6. Emphasise open communication
  7. Introduce to other managers
  8. Have him/her prepare agendas — will help organise thoughts
  9. Encourage conscious comportment — constant awareness of image
  10. Express feelings behind closed doors
  11. Keep from undermining own authority by pushing things down
  12. Explain strategic thinking
  13. Focus on long term big picture
  14. Request written plans documenting strategic goals
  15. Give constructive feedback
  16. Role play giving feedback

5. What Great Managers Do

This is exactly the opposite of what great leaders do. Great leaders discover what is universal and capitalise on it. Their job is to rally people towards a better future.

Instead of trying to change your employees, identify their unique abilities (and even their eccentricities) — then help them use those qualities to excel in their own way.

  1. Continuously tweak roles
  2. Pull triggers that active employee strengths
  3. Tailor coaching to unique learning styles
  1. Analyser — give ample classroom time, role play, time to prepare for challenge
  2. Doer — assign simple task, gradually increase complexity
  3. Watcher — have shadow top performers

Uncovering Strengths/Weaknesses

  • What was the best day at work you’ve had in the past 3 months?
  • What was the worst day you’ve had?

6. Fair Process

  1. Engagement — involving individuals in decisions by inviting their input
  2. Explanation — clarifying the thinking behind the final decision
  3. Expectation clarity — stating the new rules of the game, incl performance standards, penalty for failure and new responsibilities

7. Teaching Smart People How to Learn

  • single-loop learning — thermostat that increases temperature below 20 degrees
  • double-loop learning — thermostat that thinks why is it set to 20 degrees and if there are better ways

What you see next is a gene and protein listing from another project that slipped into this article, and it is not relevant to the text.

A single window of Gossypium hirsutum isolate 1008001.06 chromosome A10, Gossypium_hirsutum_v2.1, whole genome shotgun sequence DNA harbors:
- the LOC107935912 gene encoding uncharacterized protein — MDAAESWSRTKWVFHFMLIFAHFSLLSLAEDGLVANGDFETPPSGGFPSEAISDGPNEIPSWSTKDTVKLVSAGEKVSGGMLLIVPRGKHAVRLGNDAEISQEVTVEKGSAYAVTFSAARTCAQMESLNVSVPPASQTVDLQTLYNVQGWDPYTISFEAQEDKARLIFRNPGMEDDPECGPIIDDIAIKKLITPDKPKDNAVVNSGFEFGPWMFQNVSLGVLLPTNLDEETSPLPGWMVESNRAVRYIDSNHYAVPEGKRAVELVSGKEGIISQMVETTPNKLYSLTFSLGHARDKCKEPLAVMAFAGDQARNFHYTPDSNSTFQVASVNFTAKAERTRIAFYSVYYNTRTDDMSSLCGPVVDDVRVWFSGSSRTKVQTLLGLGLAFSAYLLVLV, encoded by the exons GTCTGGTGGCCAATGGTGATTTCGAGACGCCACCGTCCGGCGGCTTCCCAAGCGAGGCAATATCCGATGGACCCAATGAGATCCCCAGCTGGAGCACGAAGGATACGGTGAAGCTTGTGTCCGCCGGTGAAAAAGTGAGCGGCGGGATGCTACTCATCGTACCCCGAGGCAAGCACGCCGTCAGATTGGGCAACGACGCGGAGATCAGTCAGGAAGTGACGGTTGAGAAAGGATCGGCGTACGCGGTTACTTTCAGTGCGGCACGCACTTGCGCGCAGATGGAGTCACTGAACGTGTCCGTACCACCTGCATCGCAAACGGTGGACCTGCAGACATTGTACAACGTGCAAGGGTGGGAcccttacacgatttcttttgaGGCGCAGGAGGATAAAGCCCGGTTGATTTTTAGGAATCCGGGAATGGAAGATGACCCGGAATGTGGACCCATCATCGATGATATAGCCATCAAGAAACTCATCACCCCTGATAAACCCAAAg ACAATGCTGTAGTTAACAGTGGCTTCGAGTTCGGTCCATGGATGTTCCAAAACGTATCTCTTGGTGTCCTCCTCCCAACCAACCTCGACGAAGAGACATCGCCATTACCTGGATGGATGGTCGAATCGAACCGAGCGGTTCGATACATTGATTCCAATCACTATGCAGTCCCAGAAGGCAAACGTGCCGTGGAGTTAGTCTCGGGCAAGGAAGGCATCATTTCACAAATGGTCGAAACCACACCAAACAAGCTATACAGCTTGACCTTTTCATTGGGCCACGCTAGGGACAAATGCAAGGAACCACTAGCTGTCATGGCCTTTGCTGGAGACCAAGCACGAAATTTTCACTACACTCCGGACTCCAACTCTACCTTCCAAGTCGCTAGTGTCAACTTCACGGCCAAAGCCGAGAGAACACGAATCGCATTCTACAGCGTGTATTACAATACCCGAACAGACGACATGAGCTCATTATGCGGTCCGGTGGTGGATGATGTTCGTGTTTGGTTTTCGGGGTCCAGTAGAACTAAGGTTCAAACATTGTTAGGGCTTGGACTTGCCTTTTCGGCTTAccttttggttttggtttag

8. How (Un)ethical are You?

  1. Implicit Forms of Prejudice — bias from unscious beliefs
  2. Biast that favors one’s own group
  3. Conflict of interest
  4. Tendency to overclaim credit


  • Gather better data
  • Bid your workplace of stereotyping cues — images and language
  • Broaden your mindset when making decisions — put yourself in other people’s shoes

9. Discipline of Teams

Five Characteristics of Team Discipline

  1. Meaningful common purpose
  2. Specific performance goals
  3. Mix of complementary skills
  4. Strong commitment to how work gets done
  5. Mutual accountability

Building Team Performance

  • Establish urgency, demand performance standards and direction
  • Select members for skill and potential not personality
  • Pay particular attention to first meetings and actions — first impressoins
  • Set clear rules of behaviour
  • Set and seize upon immediate performance oriented tasks and goals
  • Challenge the group regularly with fresh facts and info
  • Spend lots of time together
  • Exploit the power of positive feedback, recognition, and reward

10. Managing Your Boss

  • Compatible work style
  • Mutual expectations
  • Info flow
  • Dependability and honesty
  • Good use of time and resources

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Goal: Read and summarise one book a week